By Brian L. Milne, Refined Fuels Editor for DTN
The late July to August slide in retail gasoline prices along the East Coast will likely stall this week, as wholesale prices bumped higher at terminals at major cities and metropolitan areas in states bordering the Atlantic Ocean.
In contrast, West Coast consumers should expect pump prices to continue their decline ahead of the upcoming Labor Day holiday weekend, as wholesale prices for the region declined.
Since posting a record high at $4.114 gal in early July, the average retail price for regular grade gasoline across the United States has tumbled 37.4 cents or 9.1%. While falling for six consecutive weeks, the American driver is spending, on average, 95 cents or 34% more for each gallon of gasoline purchased compared with the same time in 2007.
There are competing factors affecting gasoline prices as the summer draws to a close, including lower demand this season as U.S. drivers reacted to high fuel prices by cutting back on the amount of gallons they purchase.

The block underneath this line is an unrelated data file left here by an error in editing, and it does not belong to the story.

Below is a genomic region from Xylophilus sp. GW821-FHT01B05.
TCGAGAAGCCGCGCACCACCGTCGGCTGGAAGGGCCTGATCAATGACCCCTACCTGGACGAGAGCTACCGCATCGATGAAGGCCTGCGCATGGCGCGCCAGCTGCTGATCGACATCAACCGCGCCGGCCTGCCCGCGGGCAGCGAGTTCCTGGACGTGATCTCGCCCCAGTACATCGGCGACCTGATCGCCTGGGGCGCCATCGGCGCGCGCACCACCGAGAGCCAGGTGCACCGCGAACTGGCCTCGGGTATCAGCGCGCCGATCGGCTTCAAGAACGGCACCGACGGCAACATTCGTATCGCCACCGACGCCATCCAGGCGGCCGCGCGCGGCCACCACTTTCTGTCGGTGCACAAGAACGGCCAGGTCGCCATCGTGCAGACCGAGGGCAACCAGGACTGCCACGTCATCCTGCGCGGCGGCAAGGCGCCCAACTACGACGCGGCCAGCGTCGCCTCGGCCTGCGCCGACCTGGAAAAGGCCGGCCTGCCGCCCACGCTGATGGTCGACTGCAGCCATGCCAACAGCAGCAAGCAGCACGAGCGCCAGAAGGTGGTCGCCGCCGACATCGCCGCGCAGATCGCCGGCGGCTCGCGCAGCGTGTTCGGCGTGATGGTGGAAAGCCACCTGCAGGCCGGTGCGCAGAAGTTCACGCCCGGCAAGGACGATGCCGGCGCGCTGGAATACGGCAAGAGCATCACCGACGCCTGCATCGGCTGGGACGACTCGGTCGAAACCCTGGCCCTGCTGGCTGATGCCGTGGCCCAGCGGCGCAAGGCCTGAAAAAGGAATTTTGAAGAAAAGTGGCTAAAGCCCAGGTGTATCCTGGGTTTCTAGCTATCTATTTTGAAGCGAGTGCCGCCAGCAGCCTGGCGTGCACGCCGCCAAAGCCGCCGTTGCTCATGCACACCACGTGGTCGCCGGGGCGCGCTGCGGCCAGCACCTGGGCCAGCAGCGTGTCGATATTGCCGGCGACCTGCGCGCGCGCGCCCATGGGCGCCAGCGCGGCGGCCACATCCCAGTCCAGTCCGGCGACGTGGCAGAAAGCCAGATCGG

The lower demand in the U.S. for gasoline, down 1.6% so far this year compared with 2007, initially allowed for gasoline supply to build. In reaction, U.S. refiners, which process crude into gasoline, diesel fuel and other byproducts throttled back their production rate that has erased and early to mid summer surplus.
Refiners will keep a close eye on their production rate in the coming weeks as gasoline demand is set to contract further as the summer driving season nears an end and as they look to clear out summer grade supply and move to winter grade gasoline formulas.
Summer gasoline has stricter environmental regulations then the winter grade formula that are designed to reduce the release of harmful emissions into the atmosphere which are more problematic during hot weather conditions. Summer gasoline costs more to produce, so refiners are reluctant to head into autumn with high inventory levels of this gasoline blend.
About the author:
Brian L. Milne is the Refined Fuels Editor for DTN—a leading business-to-business provider of real-time commodity information services. Milne has been focused on the energy industry for nearly 14 years as an analyst, journalist and editor. He can be reached at firstname.lastname@example.org.